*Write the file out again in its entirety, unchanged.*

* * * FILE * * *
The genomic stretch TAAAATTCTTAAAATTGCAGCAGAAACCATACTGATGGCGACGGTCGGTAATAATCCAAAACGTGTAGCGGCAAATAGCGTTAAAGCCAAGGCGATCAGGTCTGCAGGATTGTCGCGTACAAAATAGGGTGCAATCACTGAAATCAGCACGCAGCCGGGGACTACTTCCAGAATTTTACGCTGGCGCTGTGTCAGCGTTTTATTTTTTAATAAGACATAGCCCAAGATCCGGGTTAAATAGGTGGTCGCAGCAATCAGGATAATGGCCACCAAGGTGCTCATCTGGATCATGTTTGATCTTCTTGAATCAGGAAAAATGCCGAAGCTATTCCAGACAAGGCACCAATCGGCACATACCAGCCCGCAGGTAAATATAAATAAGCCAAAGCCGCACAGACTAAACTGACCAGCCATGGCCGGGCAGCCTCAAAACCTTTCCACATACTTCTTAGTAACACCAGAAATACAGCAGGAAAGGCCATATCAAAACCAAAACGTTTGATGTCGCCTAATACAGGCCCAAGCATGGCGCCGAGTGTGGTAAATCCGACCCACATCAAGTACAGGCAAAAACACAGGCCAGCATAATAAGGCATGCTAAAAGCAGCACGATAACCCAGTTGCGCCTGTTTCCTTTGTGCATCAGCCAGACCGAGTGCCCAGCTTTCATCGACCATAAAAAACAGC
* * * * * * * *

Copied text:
The genomic stretch TAAAATTCTTAAAATTGCAGCAGAAACCATACTGATGGCGACGGTCGGTAATAATCCAAAACGTGTAGCGGCAAATAGCGTTAAAGCCAAGGCGATCAGGTCTGCAGGATTGTCGCGTACAAAATAGGGTGCAATCACTGAAATCAGCACGCAGCCGGGGACTACTTCCAGAATTTTACGCTGGCGCTGTGTCAGCGTTTTATTTTTTAATAAGACATAGCCCAAGATCCGGGTTAAATAGGTGGTCGCAGCAATCAGGATAATGGCCACCAAGGTGCTCATCTGGATCATGTTTGATCTTCTTGAATCAGGAAAAATGCCGAAGCTATTCCAGACAAGGCACCAATCGGCACATACCAGCCCGCAGGTAAATATAAATAAGCCAAAGCCGCACAGACTAAACTGACCAGCCATGGCCGGGCAGCCTCAAAACCTTTCCACATACTTCTTAGTAACACCAGAAATACAGCAGGAAAGGCCATATCAAAACCAAAACGTTTGATGTCGCCTAATACAGGCCCAAGCATGGCGCCGAGTGTGGTAAATCCGACCCACATCAAGTACAGGCAAAAACACAGGCCAGCATAATAAGGCATGCTAAAAGCAGCACGATAACCCAGTTGCGCCTGTTTCCTTTGTGCATCAGCCAGACCGAGTGCCCAGCTTTCATCGACCATAAAAAACAGC